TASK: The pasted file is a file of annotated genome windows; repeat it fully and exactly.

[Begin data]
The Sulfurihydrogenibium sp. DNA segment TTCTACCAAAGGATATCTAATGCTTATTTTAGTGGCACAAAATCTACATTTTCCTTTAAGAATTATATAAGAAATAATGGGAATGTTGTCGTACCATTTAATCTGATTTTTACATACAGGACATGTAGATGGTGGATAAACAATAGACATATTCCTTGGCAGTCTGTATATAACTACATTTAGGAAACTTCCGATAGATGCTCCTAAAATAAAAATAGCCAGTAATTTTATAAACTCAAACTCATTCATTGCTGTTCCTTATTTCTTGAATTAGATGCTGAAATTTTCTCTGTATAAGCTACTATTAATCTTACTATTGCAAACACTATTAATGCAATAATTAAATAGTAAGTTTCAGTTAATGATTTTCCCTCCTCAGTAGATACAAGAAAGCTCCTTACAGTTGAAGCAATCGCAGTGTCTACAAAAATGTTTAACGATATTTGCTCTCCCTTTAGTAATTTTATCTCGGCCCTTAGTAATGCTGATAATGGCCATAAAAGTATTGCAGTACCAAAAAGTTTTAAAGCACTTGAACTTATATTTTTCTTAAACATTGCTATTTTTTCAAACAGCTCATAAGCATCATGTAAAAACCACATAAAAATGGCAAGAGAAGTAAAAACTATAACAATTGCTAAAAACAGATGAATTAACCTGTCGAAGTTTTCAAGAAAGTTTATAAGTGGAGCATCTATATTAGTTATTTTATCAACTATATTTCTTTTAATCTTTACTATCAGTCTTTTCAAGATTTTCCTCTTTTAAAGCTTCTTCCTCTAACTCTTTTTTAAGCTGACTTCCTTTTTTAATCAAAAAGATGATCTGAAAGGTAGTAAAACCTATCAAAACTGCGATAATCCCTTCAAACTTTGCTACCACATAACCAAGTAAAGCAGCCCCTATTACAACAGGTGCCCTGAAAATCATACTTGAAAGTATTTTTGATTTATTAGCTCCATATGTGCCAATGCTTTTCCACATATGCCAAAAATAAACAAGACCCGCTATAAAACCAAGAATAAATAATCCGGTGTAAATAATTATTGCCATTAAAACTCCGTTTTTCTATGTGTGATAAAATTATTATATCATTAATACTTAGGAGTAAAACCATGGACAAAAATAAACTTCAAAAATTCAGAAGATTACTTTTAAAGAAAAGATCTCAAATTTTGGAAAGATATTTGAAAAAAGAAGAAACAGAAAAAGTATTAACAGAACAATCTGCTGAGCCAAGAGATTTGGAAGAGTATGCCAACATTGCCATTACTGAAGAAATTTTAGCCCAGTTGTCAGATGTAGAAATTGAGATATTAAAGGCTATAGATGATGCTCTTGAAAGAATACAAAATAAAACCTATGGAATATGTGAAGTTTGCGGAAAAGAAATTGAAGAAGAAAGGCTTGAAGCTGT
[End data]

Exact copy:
The Sulfurihydrogenibium sp. DNA segment TTCTACCAAAGGATATCTAATGCTTATTTTAGTGGCACAAAATCTACATTTTCCTTTAAGAATTATATAAGAAATAATGGGAATGTTGTCGTACCATTTAATCTGATTTTTACATACAGGACATGTAGATGGTGGATAAACAATAGACATATTCCTTGGCAGTCTGTATATAACTACATTTAGGAAACTTCCGATAGATGCTCCTAAAATAAAAATAGCCAGTAATTTTATAAACTCAAACTCATTCATTGCTGTTCCTTATTTCTTGAATTAGATGCTGAAATTTTCTCTGTATAAGCTACTATTAATCTTACTATTGCAAACACTATTAATGCAATAATTAAATAGTAAGTTTCAGTTAATGATTTTCCCTCCTCAGTAGATACAAGAAAGCTCCTTACAGTTGAAGCAATCGCAGTGTCTACAAAAATGTTTAACGATATTTGCTCTCCCTTTAGTAATTTTATCTCGGCCCTTAGTAATGCTGATAATGGCCATAAAAGTATTGCAGTACCAAAAAGTTTTAAAGCACTTGAACTTATATTTTTCTTAAACATTGCTATTTTTTCAAACAGCTCATAAGCATCATGTAAAAACCACATAAAAATGGCAAGAGAAGTAAAAACTATAACAATTGCTAAAAACAGATGAATTAACCTGTCGAAGTTTTCAAGAAAGTTTATAAGTGGAGCATCTATATTAGTTATTTTATCAACTATATTTCTTTTAATCTTTACTATCAGTCTTTTCAAGATTTTCCTCTTTTAAAGCTTCTTCCTCTAACTCTTTTTTAAGCTGACTTCCTTTTTTAATCAAAAAGATGATCTGAAAGGTAGTAAAACCTATCAAAACTGCGATAATCCCTTCAAACTTTGCTACCACATAACCAAGTAAAGCAGCCCCTATTACAACAGGTGCCCTGAAAATCATACTTGAAAGTATTTTTGATTTATTAGCTCCATATGTGCCAATGCTTTTCCACATATGCCAAAAATAAACAAGACCCGCTATAAAACCAAGAATAAATAATCCGGTGTAAATAATTATTGCCATTAAAACTCCGTTTTTCTATGTGTGATAAAATTATTATATCATTAATACTTAGGAGTAAAACCATGGACAAAAATAAACTTCAAAAATTCAGAAGATTACTTTTAAAGAAAAGATCTCAAATTTTGGAAAGATATTTGAAAAAAGAAGAAACAGAAAAAGTATTAACAGAACAATCTGCTGAGCCAAGAGATTTGGAAGAGTATGCCAACATTGCCATTACTGAAGAAATTTTAGCCCAGTTGTCAGATGTAGAAATTGAGATATTAAAGGCTATAGATGATGCTCTTGAAAGAATACAAAATAAAACCTATGGAATATGTGAAGTTTGCGGAAAAGAAATTGAAGAAGAAAGGCTTGAAGCTGT